Virginia: Campaign Finance Reform
Campaign Status: Active
A campaign finance reform package that includes:
- SB 803 – limits campaign contributions to $20K to any one candidate for Governor, Lieutenant Governor, Attorney General, or the General Assembly in any one election cycle.
- SB 854 / HB 1551 – broadens the scope of disclaimer requirements to include spending on ballot measures; requires political ads financed by outside groups to name top three donors.
Nearly four out of five Virginians think that large donors have too much influence in their elections. But despite the will of the people, Virginia is one of the few states in the country that does not limit the amount of money a candidate or political action committee can receive from individual donors, corporations, labor unions, party committees or other candidates. And, there’s nothing in Virginia preventing candidates and obscure donors from being vague when filing reports on contributions and expenditures.
RepresentUs is working with BigMoneyOutVA and a coalition of partners to bring transparency and accountability to Virginia.
You can make an impact on this campaign no matter where you live.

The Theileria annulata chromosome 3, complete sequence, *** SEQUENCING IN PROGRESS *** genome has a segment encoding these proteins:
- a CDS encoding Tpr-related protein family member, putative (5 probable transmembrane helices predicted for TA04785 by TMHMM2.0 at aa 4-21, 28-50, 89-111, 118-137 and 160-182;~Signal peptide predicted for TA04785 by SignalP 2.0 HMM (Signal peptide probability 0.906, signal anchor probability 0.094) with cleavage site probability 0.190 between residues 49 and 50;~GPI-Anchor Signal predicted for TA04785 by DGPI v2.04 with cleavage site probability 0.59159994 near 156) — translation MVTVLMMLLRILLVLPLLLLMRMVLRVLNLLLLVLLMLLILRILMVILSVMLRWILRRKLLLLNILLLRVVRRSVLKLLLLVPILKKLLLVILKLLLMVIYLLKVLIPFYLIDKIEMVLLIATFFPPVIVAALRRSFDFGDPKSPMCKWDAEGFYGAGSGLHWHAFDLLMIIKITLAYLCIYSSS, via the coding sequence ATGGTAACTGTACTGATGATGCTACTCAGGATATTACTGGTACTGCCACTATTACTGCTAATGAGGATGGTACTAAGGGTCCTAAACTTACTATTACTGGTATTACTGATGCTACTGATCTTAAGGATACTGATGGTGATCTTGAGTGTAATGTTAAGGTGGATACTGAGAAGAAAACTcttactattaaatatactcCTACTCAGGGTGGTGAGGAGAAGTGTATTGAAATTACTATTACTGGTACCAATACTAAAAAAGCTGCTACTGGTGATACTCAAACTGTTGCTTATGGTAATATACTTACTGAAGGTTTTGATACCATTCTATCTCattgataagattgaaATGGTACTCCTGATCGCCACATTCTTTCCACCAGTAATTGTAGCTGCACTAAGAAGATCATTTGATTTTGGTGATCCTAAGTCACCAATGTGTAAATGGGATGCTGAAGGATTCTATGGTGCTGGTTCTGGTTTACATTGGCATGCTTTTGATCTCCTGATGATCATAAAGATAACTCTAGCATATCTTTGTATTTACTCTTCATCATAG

The Latest On This Campaign
From housing to hemp, here’s what did and didn’t pass the Virginia General Assembly
Feb 25 2023
Two bills from Democrats and one from a Republican attempted to tighten Virginia’s law on campaign spending this year by banning the use of campaign donations on personal expenditures.Read More
Groups lobby legislators on behalf of campaign finance reform
Jan 24 2023
Several advocacy groups gathered at the Capitol on Tuesday morning for a rally and later to lobby legislators, urging them to pass campaign finance reform legislation.Read More
Citizens Report Calls for Legislation to Address Virginia’s Weak and Ineffective Campaign Finance Laws
Nov 28 2022
This report provides a comprehensive review of the history and status of Virginia’s campaign finance laws, highlights best practices by other states, summarizes the status of bills introduced in the 2022 General Assembly, and provides a roadmap for legislative action.Read More